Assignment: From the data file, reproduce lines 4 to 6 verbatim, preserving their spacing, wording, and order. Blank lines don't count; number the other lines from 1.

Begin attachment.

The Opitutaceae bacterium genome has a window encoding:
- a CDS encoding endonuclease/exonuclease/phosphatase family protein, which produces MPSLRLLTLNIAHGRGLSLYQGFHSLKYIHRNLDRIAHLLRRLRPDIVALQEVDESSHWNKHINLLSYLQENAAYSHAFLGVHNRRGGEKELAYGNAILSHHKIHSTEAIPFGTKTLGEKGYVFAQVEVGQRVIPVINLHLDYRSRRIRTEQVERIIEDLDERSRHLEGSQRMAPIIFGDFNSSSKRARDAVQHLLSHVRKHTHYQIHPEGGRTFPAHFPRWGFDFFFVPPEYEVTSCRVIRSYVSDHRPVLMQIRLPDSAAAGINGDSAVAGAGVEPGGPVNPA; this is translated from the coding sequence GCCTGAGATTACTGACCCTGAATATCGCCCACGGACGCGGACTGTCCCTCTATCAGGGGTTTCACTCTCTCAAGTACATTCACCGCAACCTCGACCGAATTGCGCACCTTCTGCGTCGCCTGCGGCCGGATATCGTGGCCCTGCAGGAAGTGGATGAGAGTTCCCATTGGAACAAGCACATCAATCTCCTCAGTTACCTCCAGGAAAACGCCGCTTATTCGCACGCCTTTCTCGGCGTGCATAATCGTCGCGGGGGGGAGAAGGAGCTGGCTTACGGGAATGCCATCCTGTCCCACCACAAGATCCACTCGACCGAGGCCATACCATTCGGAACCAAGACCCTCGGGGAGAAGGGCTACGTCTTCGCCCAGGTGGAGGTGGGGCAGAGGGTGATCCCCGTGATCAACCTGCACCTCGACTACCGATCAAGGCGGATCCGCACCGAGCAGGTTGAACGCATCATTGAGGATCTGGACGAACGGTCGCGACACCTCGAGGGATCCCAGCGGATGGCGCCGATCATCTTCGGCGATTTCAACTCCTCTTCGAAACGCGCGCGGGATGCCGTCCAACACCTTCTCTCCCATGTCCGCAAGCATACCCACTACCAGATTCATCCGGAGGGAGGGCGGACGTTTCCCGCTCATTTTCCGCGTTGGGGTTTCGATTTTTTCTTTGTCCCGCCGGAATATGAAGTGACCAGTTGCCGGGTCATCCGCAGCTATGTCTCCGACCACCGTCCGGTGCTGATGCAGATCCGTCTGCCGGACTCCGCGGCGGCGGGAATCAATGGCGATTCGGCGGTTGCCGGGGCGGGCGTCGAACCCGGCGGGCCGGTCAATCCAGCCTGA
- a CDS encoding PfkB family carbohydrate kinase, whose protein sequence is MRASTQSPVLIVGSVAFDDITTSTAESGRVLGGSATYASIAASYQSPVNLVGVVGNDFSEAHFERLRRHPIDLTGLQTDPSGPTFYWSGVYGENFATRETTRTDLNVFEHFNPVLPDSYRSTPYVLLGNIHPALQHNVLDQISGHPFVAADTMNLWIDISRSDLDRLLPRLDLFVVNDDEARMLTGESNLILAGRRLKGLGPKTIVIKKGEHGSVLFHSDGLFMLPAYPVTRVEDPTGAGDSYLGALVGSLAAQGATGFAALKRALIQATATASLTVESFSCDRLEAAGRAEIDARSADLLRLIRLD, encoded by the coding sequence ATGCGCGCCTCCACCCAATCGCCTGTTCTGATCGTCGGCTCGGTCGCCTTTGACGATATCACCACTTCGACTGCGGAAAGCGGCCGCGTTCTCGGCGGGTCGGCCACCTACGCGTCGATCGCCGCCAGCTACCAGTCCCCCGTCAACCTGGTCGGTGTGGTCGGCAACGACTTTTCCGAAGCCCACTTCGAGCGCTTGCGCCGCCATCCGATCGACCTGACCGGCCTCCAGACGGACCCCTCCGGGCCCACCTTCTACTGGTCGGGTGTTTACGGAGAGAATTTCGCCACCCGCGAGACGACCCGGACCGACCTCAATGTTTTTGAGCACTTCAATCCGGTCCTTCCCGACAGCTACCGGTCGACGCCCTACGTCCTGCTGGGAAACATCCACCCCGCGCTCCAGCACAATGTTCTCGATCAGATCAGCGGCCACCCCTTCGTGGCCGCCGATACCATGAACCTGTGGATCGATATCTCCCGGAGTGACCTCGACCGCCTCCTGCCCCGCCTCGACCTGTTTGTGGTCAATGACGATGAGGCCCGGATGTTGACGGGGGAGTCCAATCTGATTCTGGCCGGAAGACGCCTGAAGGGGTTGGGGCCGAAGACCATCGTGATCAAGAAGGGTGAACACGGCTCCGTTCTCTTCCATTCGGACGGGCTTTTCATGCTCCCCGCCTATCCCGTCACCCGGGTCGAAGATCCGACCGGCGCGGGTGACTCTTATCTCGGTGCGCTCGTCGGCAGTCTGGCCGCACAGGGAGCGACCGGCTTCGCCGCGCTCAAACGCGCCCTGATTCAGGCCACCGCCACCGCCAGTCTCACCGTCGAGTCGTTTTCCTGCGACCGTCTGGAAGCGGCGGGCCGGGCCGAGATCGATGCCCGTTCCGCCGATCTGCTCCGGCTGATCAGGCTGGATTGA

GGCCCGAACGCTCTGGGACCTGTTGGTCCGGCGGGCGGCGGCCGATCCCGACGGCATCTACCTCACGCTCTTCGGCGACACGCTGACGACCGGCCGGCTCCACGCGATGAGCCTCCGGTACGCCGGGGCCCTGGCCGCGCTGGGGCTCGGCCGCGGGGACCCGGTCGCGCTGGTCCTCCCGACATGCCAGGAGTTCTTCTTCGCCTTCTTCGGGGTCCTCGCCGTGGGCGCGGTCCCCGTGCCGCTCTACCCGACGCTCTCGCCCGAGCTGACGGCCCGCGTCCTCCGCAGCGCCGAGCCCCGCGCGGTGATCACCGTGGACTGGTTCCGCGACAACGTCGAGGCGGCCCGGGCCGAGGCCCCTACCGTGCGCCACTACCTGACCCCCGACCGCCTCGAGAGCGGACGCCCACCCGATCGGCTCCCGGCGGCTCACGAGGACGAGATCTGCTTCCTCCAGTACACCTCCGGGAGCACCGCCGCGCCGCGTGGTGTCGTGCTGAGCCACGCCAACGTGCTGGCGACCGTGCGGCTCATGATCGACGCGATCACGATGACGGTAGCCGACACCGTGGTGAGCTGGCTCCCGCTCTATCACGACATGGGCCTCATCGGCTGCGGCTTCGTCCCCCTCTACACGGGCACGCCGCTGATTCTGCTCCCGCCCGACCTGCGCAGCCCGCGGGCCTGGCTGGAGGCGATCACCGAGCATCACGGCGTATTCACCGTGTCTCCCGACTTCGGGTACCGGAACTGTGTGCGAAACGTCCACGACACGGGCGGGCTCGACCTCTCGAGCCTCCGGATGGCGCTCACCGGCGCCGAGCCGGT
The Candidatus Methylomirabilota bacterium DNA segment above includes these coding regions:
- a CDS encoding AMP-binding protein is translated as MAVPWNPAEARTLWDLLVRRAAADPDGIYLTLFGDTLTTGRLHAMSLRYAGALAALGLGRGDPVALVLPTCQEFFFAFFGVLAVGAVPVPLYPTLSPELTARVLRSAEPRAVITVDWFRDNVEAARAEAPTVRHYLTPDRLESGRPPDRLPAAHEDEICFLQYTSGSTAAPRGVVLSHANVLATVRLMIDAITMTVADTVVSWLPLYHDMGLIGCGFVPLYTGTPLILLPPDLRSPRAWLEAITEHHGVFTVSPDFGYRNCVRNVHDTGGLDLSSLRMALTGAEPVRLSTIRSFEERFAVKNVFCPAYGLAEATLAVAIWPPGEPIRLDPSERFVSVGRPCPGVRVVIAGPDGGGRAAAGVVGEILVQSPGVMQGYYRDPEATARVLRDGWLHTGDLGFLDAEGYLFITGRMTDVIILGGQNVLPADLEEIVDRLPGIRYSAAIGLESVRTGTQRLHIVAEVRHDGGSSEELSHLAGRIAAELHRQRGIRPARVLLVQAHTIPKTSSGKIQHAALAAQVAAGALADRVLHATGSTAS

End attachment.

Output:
GGCCCGAACGCTCTGGGACCTGTTGGTCCGGCGGGCGGCGGCCGATCCCGACGGCATCTACCTCACGCTCTTCGGCGACACGCTGACGACCGGCCGGCTCCACGCGATGAGCCTCCGGTACGCCGGGGCCCTGGCCGCGCTGGGGCTCGGCCGCGGGGACCCGGTCGCGCTGGTCCTCCCGACATGCCAGGAGTTCTTCTTCGCCTTCTTCGGGGTCCTCGCCGTGGGCGCGGTCCCCGTGCCGCTCTACCCGACGCTCTCGCCCGAGCTGACGGCCCGCGTCCTCCGCAGCGCCGAGCCCCGCGCGGTGATCACCGTGGACTGGTTCCGCGACAACGTCGAGGCGGCCCGGGCCGAGGCCCCTACCGTGCGCCACTACCTGACCCCCGACCGCCTCGAGAGCGGACGCCCACCCGATCGGCTCCCGGCGGCTCACGAGGACGAGATCTGCTTCCTCCAGTACACCTCCGGGAGCACCGCCGCGCCGCGTGGTGTCGTGCTGAGCCACGCCAACGTGCTGGCGACCGTGCGGCTCATGATCGACGCGATCACGATGACGGTAGCCGACACCGTGGTGAGCTGGCTCCCGCTCTATCACGACATGGGCCTCATCGGCTGCGGCTTCGTCCCCCTCTACACGGGCACGCCGCTGATTCTGCTCCCGCCCGACCTGCGCAGCCCGCGGGCCTGGCTGGAGGCGATCACCGAGCATCACGGCGTATTCACCGTGTCTCCCGACTTCGGGTACCGGAACTGTGTGCGAAACGTCCACGACACGGGCGGGCTCGACCTCTCGAGCCTCCGGATGGCGCTCACCGGCGCCGAGCCGGT
The Candidatus Methylomirabilota bacterium DNA segment above includes these coding regions:
- a CDS encoding AMP-binding protein is translated as MAVPWNPAEARTLWDLLVRRAAADPDGIYLTLFGDTLTTGRLHAMSLRYAGALAALGLGRGDPVALVLPTCQEFFFAFFGVLAVGAVPVPLYPTLSPELTARVLRSAEPRAVITVDWFRDNVEAARAEAPTVRHYLTPDRLESGRPPDRLPAAHEDEICFLQYTSGSTAAPRGVVLSHANVLATVRLMIDAITMTVADTVVSWLPLYHDMGLIGCGFVPLYTGTPLILLPPDLRSPRAWLEAITEHHGVFTVSPDFGYRNCVRNVHDTGGLDLSSLRMALTGAEPVRLSTIRSFEERFAVKNVFCPAYGLAEATLAVAIWPPGEPIRLDPSERFVSVGRPCPGVRVVIAGPDGGGRAAAGVVGEILVQSPGVMQGYYRDPEATARVLRDGWLHTGDLGFLDAEGYLFITGRMTDVIILGGQNVLPADLEEIVDRLPGIRYSAAIGLESVRTGTQRLHIVAEVRHDGGSSEELSHLAGRIAAELHRQRGIRPARVLLVQAHTIPKTSSGKIQHAALAAQVAAGALADRVLHATGSTAS